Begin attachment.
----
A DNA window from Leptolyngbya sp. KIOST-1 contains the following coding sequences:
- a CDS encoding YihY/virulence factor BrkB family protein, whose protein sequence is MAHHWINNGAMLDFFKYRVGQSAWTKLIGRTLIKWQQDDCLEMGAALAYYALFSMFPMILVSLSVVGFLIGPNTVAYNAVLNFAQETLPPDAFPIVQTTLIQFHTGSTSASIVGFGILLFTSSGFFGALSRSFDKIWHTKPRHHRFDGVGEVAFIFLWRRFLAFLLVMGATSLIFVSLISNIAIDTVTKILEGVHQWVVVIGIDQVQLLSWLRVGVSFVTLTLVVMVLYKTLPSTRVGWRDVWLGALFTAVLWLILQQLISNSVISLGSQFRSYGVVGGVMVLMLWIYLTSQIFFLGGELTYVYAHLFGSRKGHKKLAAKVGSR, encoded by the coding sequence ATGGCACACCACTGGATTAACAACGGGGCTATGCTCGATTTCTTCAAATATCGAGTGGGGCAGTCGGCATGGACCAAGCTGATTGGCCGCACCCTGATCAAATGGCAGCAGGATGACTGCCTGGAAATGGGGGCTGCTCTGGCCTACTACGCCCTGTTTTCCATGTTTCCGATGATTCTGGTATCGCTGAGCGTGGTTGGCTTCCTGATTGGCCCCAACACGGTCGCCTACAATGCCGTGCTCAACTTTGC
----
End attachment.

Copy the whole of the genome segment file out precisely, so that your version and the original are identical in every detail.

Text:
A DNA window from Leptolyngbya sp. KIOST-1 contains the following coding sequences:
- a CDS encoding YihY/virulence factor BrkB family protein, whose protein sequence is MAHHWINNGAMLDFFKYRVGQSAWTKLIGRTLIKWQQDDCLEMGAALAYYALFSMFPMILVSLSVVGFLIGPNTVAYNAVLNFAQETLPPDAFPIVQTTLIQFHTGSTSASIVGFGILLFTSSGFFGALSRSFDKIWHTKPRHHRFDGVGEVAFIFLWRRFLAFLLVMGATSLIFVSLISNIAIDTVTKILEGVHQWVVVIGIDQVQLLSWLRVGVSFVTLTLVVMVLYKTLPSTRVGWRDVWLGALFTAVLWLILQQLISNSVISLGSQFRSYGVVGGVMVLMLWIYLTSQIFFLGGELTYVYAHLFGSRKGHKKLAAKVGSR, encoded by the coding sequence ATGGCACACCACTGGATTAACAACGGGGCTATGCTCGATTTCTTCAAATATCGAGTGGGGCAGTCGGCATGGACCAAGCTGATTGGCCGCACCCTGATCAAATGGCAGCAGGATGACTGCCTGGAAATGGGGGCTGCTCTGGCCTACTACGCCCTGTTTTCCATGTTTCCGATGATTCTGGTATCGCTGAGCGTGGTTGGCTTCCTGATTGGCCCCAACACGGTCGCCTACAATGCCGTGCTCAACTTTGC